Stargate 1.17 – Solitudes

For our second feature this evening, we got to enjoy seeing our son fib a little. “Solitudes” seems to be a popular episode of the series, and one which introduces another important feature which will become important as the rotten Colonel Maybourne character gets started with his plans a bit later on. This feature is revealed in an admittedly interesting little twist toward the end, but until that point, the hour is entirely Amanda Tapping’s. Our heroes immediately abandoned a recce of a new planet when they drew fire from some unknown force.

Daniel and Teal’c made it back to the base, but some combination of the enemy’s energy weapons and bad luck dropped Jack and Sam in a cave on an ice planet, with a Stargate that’s been abandoned for centuries buried with them and almost powerless. Jack is severely injured, with several broken bones and internal bleeding, and fades over the several days that Sam tries to get the Gate working. Richard Dean Anderson doesn’t have a lot to do in this story; the situation is down to Amanda Tapping trying to stay hopeful and optimistic as the device refuses to work as expected, and running out of faith. She carries this episode on her shoulders and does a great job as things get grim.

When the rest of the heroes finally figure out how they can find Jack and Sam, our son quietly but visibly reacted with fists clenched and eyes wide. Then he quietly boasted that he knew it all along. Of course you did, kid. One day he’ll figure out it’s more fun when you truthfully tell the rest of your party that you didn’t see the twist coming.

Jack of All Trades 1.10 – Dead Woman Walking

Our viewing schedule’s going to have a minor interruption this weekend, so we doubled up tonight. First up, a completely hilarious episode of Jack of All Trades that was written by Hilary J. Bader, who wrote for a lot of adventure shows around this time. This time, Emilia perfects a concoction that puts people into a temporary death-like coma and drinks it herself so she can catch a graverobber who works out of Pulau Pulau’s mausoleum. Then the governor sends her to be cremated. The anachronistic gags were all terrific, and since our son is at the age where zombie apocalypses are the coolest things ever, the sight of Angela Dotchin pretending to be one of the undead to scare the bad guy into going straight had him in stitches.

Galaxy Express 999 (1979)

Galaxy Express is a weird, strange and really entertaining film from a period of animation that I look at with a lot of nostalgia. I’ve mentioned here before that there were a heck of a lot of interesting animated movies hitting the big screen from around 1977-83, from studios in Japan, the US, and the UK, and Express is a perfect example from that period. Directed by Rintaro from a storyline by Leiji Matsumoto, the movie is a retelling of key elements from a much longer television series, itself an adaptation of a weekly comic written and drawn by Matsumoto and his studio. The theatrical version actually wrapped up its version of the narrative about two years before the TV show reached its climax in a quite different way, so there are a few versions of the story, depending on how audiences chose to view it.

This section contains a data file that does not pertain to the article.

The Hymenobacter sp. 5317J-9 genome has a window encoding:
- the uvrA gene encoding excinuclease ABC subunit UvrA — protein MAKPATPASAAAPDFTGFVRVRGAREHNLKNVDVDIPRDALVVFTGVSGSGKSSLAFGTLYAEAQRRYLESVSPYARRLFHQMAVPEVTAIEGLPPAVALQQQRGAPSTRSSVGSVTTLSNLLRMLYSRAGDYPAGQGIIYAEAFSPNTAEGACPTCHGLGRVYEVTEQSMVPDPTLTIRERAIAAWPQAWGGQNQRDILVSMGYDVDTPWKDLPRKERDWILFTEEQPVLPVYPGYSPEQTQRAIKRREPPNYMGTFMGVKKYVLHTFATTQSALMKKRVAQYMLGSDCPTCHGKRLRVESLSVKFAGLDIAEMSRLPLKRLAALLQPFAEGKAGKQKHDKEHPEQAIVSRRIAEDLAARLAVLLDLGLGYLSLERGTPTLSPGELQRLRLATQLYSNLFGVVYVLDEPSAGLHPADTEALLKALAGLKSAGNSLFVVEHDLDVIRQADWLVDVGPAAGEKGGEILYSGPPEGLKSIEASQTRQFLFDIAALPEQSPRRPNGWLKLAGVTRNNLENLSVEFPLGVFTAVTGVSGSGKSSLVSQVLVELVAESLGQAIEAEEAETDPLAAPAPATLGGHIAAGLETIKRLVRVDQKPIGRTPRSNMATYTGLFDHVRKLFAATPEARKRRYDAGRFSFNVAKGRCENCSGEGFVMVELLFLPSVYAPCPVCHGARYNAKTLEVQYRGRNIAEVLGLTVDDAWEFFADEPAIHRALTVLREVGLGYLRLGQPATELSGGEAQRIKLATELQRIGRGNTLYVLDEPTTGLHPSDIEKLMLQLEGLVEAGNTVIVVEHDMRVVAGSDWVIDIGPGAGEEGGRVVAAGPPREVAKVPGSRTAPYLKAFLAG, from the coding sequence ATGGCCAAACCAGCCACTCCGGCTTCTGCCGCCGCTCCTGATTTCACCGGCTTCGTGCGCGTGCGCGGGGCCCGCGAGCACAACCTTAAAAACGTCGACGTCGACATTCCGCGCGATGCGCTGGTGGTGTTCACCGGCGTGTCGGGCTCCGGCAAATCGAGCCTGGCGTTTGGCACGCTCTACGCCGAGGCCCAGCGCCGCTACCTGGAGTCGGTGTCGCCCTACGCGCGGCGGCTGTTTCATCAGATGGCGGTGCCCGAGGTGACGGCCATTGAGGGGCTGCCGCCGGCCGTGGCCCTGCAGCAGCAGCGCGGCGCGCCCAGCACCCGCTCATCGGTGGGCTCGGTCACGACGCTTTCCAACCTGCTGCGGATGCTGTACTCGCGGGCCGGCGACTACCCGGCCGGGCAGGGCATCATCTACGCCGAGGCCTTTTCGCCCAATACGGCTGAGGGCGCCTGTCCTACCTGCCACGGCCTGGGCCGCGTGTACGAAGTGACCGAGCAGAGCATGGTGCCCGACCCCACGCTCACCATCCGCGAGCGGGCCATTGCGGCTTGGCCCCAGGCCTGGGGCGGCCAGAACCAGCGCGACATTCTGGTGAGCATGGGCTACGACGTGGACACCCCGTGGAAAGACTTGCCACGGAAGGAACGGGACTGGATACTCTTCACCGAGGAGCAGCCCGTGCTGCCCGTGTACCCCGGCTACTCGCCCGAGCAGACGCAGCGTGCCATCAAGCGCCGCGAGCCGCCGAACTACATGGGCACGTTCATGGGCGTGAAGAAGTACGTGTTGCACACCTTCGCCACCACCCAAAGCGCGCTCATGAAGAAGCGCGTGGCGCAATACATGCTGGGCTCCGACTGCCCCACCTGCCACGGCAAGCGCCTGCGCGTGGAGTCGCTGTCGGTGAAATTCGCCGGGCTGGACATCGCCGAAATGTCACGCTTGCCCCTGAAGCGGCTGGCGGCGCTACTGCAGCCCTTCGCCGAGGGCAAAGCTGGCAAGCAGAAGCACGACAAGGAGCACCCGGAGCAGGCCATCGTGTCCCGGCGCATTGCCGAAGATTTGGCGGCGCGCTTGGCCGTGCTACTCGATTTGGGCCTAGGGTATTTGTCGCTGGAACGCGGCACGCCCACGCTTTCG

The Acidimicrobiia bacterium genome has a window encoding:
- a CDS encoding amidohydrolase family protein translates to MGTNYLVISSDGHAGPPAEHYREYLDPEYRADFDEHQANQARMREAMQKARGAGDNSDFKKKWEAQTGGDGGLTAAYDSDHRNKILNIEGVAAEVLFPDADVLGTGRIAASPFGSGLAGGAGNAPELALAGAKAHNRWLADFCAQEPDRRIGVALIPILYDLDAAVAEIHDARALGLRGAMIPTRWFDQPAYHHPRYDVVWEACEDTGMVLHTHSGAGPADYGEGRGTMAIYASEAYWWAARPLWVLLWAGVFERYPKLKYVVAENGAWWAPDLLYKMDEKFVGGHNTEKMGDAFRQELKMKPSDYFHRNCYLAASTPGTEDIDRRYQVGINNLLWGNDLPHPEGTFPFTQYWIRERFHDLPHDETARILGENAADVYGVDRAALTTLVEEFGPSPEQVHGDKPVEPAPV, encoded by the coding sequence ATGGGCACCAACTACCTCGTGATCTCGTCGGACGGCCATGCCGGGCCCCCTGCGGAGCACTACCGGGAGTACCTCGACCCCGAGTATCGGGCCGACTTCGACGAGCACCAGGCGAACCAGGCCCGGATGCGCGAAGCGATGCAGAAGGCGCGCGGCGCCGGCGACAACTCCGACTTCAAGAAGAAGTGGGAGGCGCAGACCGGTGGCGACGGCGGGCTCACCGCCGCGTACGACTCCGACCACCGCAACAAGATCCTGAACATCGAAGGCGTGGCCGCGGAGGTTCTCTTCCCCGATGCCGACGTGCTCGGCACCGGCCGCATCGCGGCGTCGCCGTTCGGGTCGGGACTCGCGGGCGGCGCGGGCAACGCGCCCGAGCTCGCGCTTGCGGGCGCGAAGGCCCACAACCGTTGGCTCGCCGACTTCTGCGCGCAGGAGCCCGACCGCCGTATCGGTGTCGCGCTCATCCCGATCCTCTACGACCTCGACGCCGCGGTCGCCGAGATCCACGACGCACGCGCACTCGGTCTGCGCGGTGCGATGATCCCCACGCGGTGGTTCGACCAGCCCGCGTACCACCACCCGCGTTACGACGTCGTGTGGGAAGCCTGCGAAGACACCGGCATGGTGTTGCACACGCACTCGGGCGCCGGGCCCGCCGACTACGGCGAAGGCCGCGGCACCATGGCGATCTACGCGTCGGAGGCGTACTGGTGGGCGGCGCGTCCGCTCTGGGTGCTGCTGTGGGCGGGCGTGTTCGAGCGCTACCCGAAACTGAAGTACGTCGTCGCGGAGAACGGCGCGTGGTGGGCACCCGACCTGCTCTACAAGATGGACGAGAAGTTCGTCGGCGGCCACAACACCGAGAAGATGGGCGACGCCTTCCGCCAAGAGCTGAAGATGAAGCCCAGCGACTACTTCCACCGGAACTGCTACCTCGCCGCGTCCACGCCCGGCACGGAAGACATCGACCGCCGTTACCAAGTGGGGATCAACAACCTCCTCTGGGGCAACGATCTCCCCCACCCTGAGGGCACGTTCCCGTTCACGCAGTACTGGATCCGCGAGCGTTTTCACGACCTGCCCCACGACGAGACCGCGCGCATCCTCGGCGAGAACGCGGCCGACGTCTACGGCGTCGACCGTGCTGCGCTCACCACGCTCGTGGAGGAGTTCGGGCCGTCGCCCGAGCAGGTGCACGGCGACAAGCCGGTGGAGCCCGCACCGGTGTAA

In the world of Galaxy Express, most of the planets and moons have been colonized, and humans who want to live forever can trade in their humanity for mechanical bodies. These are available for free on a distant planet, and that’s where our pre-teen hero wants to go. Years before, his mother had been murdered by the villain Count Mecha, and this tough kid, named Tetsuro, wants revenge. A mechanical body might give him the upper hand, but at what cost?

Unfortunately, the body might be free, but getting to the planet is something only the wealthiest can afford: by purchasing a ticket on a space-faring ship called the Galaxy Express that looks like an old-fashioned steam engine. A mysterious and beautiful woman named Maetel helps Tetsuro get a ticket, and seems like she’s on his side, but she keeps her secrets, and Tetsuro is warned to not trust her.

I enjoy Galaxy Express for lots of reasons, but one that shined this morning is that this may sound like a science fiction story, but it’s really more of a fairy tale than anything else. Incredibly strange things happen in this movie, and they’re explained with poetry, not with science. At one point, approaching the planet Pluto, the temperature inside the train drops. This isn’t because of a problem with the heating or because it’s Pluto, and therefore cold, but because Maetel reasons that this part of space is haunted by the souls of all those who died trying to get here. It isn’t rational, but it isn’t meant to be. It’s an explanation from a bedtime story and it’s lovely. And then there’s the way that absolutely nobody knows where Count Mecha’s Time Castle will materialize next, except for the only people that Tetsuro asks about it.